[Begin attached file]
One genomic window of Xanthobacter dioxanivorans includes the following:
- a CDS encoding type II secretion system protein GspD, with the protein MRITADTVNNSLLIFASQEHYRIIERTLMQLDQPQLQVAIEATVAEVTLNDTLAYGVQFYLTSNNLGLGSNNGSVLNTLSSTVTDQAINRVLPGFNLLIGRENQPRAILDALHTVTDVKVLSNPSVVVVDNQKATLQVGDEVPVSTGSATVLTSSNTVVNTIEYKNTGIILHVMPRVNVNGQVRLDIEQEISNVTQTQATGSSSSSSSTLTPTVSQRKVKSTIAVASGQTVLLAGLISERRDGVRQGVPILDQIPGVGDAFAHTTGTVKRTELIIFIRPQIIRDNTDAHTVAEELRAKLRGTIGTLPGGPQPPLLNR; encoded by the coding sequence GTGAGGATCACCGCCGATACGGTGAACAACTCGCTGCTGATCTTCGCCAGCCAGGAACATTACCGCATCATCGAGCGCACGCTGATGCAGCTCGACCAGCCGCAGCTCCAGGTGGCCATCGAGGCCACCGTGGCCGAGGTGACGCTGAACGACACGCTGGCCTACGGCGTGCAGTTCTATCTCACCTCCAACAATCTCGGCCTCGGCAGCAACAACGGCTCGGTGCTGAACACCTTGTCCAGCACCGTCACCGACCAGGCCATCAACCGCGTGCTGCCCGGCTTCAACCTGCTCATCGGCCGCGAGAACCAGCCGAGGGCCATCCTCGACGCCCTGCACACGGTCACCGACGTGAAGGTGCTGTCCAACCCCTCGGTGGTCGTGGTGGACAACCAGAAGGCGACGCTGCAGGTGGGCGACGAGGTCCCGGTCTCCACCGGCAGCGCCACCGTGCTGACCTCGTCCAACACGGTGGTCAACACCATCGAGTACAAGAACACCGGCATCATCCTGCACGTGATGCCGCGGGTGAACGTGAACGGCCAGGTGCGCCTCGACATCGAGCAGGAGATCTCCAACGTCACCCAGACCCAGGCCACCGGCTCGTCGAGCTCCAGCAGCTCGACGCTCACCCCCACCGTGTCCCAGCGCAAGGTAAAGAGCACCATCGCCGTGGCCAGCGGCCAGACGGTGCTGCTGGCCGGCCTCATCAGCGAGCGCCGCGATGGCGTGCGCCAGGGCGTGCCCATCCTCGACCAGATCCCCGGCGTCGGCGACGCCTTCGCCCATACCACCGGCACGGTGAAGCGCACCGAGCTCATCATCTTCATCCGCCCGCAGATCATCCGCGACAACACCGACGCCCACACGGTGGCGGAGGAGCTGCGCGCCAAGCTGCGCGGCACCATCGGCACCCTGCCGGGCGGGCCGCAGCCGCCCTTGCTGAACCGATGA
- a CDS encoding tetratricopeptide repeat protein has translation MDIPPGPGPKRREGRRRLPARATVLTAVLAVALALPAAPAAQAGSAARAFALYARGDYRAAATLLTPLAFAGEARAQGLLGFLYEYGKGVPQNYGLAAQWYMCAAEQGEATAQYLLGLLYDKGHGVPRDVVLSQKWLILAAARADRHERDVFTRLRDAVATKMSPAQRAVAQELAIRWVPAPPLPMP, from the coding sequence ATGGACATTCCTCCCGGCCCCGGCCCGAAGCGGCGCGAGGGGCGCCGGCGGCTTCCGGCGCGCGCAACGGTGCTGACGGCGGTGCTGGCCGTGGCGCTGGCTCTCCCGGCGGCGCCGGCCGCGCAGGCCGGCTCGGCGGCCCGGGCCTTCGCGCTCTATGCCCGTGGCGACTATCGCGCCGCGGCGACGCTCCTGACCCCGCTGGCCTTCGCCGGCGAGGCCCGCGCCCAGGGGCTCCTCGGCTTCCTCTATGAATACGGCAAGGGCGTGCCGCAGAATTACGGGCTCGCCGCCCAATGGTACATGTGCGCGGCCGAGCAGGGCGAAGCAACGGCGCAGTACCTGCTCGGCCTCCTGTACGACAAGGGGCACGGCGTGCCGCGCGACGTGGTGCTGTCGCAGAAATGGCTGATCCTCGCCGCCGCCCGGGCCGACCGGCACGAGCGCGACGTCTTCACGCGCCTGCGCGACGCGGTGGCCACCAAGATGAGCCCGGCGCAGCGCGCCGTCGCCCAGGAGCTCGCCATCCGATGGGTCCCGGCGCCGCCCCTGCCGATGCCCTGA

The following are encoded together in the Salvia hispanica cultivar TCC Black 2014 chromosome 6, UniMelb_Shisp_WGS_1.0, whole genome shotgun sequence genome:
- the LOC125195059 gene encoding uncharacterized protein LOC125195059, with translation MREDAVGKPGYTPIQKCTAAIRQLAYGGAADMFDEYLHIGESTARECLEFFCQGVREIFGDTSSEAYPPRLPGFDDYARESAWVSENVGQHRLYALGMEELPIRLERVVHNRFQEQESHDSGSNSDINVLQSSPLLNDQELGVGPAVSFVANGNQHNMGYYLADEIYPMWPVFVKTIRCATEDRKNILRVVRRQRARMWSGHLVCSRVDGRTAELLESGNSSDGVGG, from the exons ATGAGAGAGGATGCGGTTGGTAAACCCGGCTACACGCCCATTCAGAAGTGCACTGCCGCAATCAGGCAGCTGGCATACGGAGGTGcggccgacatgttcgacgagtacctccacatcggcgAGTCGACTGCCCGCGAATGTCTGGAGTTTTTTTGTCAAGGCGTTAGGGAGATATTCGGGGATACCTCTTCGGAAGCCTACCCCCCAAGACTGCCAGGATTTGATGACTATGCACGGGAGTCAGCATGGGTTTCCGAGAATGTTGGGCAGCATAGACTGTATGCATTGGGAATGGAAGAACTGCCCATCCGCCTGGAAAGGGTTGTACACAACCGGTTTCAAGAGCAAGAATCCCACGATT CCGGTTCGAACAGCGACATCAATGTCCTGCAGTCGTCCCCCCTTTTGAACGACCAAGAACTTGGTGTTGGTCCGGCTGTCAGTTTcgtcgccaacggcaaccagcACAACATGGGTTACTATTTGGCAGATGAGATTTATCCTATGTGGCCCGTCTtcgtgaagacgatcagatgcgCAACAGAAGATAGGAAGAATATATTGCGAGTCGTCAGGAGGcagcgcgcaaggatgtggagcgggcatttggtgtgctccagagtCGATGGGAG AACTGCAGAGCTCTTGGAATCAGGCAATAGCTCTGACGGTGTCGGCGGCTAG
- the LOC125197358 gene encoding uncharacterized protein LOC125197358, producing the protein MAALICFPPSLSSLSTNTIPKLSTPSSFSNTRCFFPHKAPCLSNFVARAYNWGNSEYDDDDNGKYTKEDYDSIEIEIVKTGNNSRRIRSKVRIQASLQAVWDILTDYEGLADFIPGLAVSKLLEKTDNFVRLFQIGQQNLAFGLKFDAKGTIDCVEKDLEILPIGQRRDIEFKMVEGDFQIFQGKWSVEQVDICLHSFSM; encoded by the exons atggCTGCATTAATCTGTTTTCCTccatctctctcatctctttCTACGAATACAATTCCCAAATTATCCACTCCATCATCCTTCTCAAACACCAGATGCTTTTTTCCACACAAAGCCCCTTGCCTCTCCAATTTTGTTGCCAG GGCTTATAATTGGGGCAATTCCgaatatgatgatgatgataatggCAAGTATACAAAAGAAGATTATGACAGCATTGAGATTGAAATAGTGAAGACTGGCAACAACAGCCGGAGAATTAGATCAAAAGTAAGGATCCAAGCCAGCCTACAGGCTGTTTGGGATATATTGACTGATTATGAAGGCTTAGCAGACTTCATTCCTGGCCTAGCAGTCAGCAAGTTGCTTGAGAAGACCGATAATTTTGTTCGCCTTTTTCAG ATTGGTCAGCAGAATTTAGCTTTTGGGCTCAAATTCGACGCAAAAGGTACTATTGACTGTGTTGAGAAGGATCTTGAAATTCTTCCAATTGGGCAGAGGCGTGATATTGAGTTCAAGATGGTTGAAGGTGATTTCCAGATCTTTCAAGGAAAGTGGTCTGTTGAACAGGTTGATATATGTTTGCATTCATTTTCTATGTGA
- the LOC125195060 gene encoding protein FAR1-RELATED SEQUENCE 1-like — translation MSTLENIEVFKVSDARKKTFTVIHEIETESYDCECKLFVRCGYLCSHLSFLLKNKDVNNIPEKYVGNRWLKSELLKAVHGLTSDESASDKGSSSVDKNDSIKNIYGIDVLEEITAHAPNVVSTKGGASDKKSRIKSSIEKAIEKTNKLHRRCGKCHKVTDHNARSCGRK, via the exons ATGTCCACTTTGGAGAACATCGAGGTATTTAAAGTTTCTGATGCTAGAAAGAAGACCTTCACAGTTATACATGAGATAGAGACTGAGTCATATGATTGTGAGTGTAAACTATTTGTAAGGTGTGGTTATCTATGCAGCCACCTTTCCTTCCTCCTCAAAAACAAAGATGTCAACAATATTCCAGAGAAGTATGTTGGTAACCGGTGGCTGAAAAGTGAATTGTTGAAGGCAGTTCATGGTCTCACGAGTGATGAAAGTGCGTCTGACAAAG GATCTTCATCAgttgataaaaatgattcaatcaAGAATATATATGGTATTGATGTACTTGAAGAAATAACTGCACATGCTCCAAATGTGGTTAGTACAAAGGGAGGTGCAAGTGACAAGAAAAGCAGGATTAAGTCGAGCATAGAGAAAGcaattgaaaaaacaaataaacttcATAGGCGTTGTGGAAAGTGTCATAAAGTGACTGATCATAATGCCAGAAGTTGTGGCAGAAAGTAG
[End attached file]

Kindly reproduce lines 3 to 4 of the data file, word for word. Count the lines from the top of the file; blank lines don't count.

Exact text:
- a CDS encoding tetratricopeptide repeat protein has translation MDIPPGPGPKRREGRRRLPARATVLTAVLAVALALPAAPAAQAGSAARAFALYARGDYRAAATLLTPLAFAGEARAQGLLGFLYEYGKGVPQNYGLAAQWYMCAAEQGEATAQYLLGLLYDKGHGVPRDVVLSQKWLILAAARADRHERDVFTRLRDAVATKMSPAQRAVAQELAIRWVPAPPLPMP, from the coding sequence ATGGACATTCCTCCCGGCCCCGGCCCGAAGCGGCGCGAGGGGCGCCGGCGGCTTCCGGCGCGCGCAACGGTGCTGACGGCGGTGCTGGCCGTGGCGCTGGCTCTCCCGGCGGCGCCGGCCGCGCAGGCCGGCTCGGCGGCCCGGGCCTTCGCGCTCTATGCCCGTGGCGACTATCGCGCCGCGGCGACGCTCCTGACCCCGCTGGCCTTCGCCGGCGAGGCCCGCGCCCAGGGGCTCCTCGGCTTCCTCTATGAATACGGCAAGGGCGTGCCGCAGAATTACGGGCTCGCCGCCCAATGGTACATGTGCGCGGCCGAGCAGGGCGAAGCAACGGCGCAGTACCTGCTCGGCCTCCTGTACGACAAGGGGCACGGCGTGCCGCGCGACGTGGTGCTGTCGCAGAAATGGCTGATCCTCGCCGCCGCCCGGGCCGACCGGCACGAGCGCGACGTCTTCACGCGCCTGCGCGACGCGGTGGCCACCAAGATGAGCCCGGCGCAGCGCGCCGTCGCCCAGGAGCTCGCCATCCGATGGGTCCCGGCGCCGCCCCTGCCGATGCCCTGA

The following are encoded together in the Salvia hispanica cultivar TCC Black 2014 chromosome 6, UniMelb_Shisp_WGS_1.0, whole genome shotgun sequence genome: